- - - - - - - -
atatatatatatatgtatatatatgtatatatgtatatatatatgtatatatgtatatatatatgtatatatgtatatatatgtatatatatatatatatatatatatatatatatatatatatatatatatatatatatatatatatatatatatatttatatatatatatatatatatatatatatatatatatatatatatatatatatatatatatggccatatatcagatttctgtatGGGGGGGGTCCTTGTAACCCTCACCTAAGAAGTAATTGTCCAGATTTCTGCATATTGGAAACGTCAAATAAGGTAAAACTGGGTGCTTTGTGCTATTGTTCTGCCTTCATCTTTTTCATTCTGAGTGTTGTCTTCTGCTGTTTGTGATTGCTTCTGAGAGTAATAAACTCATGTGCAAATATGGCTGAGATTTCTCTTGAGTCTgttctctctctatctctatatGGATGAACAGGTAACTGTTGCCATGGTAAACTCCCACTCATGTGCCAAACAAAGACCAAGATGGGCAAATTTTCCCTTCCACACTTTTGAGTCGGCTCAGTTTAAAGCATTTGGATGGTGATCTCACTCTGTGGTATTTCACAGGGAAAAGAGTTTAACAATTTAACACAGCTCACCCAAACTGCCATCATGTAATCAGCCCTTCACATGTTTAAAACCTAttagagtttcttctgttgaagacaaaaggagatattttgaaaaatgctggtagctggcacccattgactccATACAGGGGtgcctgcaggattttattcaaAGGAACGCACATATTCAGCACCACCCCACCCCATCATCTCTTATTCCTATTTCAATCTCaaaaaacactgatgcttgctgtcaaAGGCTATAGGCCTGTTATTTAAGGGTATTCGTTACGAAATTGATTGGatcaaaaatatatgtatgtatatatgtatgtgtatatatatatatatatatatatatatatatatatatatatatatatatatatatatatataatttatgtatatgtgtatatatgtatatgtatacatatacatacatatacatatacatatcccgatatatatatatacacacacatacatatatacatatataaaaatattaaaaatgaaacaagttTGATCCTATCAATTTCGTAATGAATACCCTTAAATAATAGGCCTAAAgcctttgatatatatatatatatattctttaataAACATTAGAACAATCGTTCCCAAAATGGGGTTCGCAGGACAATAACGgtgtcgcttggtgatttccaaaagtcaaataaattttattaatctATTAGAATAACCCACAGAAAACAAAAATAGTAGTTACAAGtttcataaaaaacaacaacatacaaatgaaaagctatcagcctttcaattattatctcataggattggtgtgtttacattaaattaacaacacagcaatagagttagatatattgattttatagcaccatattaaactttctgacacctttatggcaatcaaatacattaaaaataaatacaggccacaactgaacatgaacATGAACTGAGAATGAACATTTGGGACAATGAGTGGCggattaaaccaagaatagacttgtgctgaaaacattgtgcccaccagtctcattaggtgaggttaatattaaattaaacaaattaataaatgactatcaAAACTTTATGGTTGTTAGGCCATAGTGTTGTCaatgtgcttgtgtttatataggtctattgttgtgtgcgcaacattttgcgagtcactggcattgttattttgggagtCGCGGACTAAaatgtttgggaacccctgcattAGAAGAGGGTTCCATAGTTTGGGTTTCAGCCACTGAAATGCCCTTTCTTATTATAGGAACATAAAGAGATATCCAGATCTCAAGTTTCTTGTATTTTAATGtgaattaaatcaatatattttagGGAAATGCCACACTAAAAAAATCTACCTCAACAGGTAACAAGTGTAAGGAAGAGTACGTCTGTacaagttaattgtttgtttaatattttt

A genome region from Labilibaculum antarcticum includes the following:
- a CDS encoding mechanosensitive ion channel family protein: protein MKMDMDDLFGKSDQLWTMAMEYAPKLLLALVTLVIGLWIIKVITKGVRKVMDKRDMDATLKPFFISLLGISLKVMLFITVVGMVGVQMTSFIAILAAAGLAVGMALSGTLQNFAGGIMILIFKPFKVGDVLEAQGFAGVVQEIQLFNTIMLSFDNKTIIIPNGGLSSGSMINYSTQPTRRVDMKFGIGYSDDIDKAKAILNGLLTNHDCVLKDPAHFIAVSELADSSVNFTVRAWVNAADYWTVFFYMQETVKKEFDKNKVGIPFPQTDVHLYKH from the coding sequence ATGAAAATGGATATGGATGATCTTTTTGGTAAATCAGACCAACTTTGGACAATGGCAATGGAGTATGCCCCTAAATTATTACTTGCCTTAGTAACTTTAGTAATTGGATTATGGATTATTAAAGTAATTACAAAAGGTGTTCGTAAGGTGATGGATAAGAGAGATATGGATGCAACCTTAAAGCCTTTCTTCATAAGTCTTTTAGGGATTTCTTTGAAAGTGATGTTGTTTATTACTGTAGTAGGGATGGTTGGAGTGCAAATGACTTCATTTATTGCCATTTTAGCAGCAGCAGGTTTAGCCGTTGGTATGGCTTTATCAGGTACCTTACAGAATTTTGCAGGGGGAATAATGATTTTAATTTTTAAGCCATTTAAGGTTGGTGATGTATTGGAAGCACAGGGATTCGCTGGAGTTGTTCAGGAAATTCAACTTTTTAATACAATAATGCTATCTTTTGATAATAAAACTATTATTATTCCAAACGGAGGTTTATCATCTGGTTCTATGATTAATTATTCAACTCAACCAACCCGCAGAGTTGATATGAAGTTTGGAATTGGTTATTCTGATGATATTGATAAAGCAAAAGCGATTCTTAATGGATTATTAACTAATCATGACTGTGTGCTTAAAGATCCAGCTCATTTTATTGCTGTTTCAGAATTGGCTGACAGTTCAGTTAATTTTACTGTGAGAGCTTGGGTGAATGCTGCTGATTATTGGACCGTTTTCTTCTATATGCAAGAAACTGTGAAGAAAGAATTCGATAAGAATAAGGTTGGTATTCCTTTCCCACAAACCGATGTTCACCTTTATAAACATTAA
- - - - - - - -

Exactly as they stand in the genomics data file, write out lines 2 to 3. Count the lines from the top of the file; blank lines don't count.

A genome region from Labilibaculum antarcticum includes the following:
- a CDS encoding mechanosensitive ion channel family protein: protein MKMDMDDLFGKSDQLWTMAMEYAPKLLLALVTLVIGLWIIKVITKGVRKVMDKRDMDATLKPFFISLLGISLKVMLFITVVGMVGVQMTSFIAILAAAGLAVGMALSGTLQNFAGGIMILIFKPFKVGDVLEAQGFAGVVQEIQLFNTIMLSFDNKTIIIPNGGLSSGSMINYSTQPTRRVDMKFGIGYSDDIDKAKAILNGLLTNHDCVLKDPAHFIAVSELADSSVNFTVRAWVNAADYWTVFFYMQETVKKEFDKNKVGIPFPQTDVHLYKH from the coding sequence ATGAAAATGGATATGGATGATCTTTTTGGTAAATCAGACCAACTTTGGACAATGGCAATGGAGTATGCCCCTAAATTATTACTTGCCTTAGTAACTTTAGTAATTGGATTATGGATTATTAAAGTAATTACAAAAGGTGTTCGTAAGGTGATGGATAAGAGAGATATGGATGCAACCTTAAAGCCTTTCTTCATAAGTCTTTTAGGGATTTCTTTGAAAGTGATGTTGTTTATTACTGTAGTAGGGATGGTTGGAGTGCAAATGACTTCATTTATTGCCATTTTAGCAGCAGCAGGTTTAGCCGTTGGTATGGCTTTATCAGGTACCTTACAGAATTTTGCAGGGGGAATAATGATTTTAATTTTTAAGCCATTTAAGGTTGGTGATGTATTGGAAGCACAGGGATTCGCTGGAGTTGTTCAGGAAATTCAACTTTTTAATACAATAATGCTATCTTTTGATAATAAAACTATTATTATTCCAAACGGAGGTTTATCATCTGGTTCTATGATTAATTATTCAACTCAACCAACCCGCAGAGTTGATATGAAGTTTGGAATTGGTTATTCTGATGATATTGATAAAGCAAAAGCGATTCTTAATGGATTATTAACTAATCATGACTGTGTGCTTAAAGATCCAGCTCATTTTATTGCTGTTTCAGAATTGGCTGACAGTTCAGTTAATTTTACTGTGAGAGCTTGGGTGAATGCTGCTGATTATTGGACCGTTTTCTTCTATATGCAAGAAACTGTGAAGAAAGAATTCGATAAGAATAAGGTTGGTATTCCTTTCCCACAAACCGATGTTCACCTTTATAAACATTAA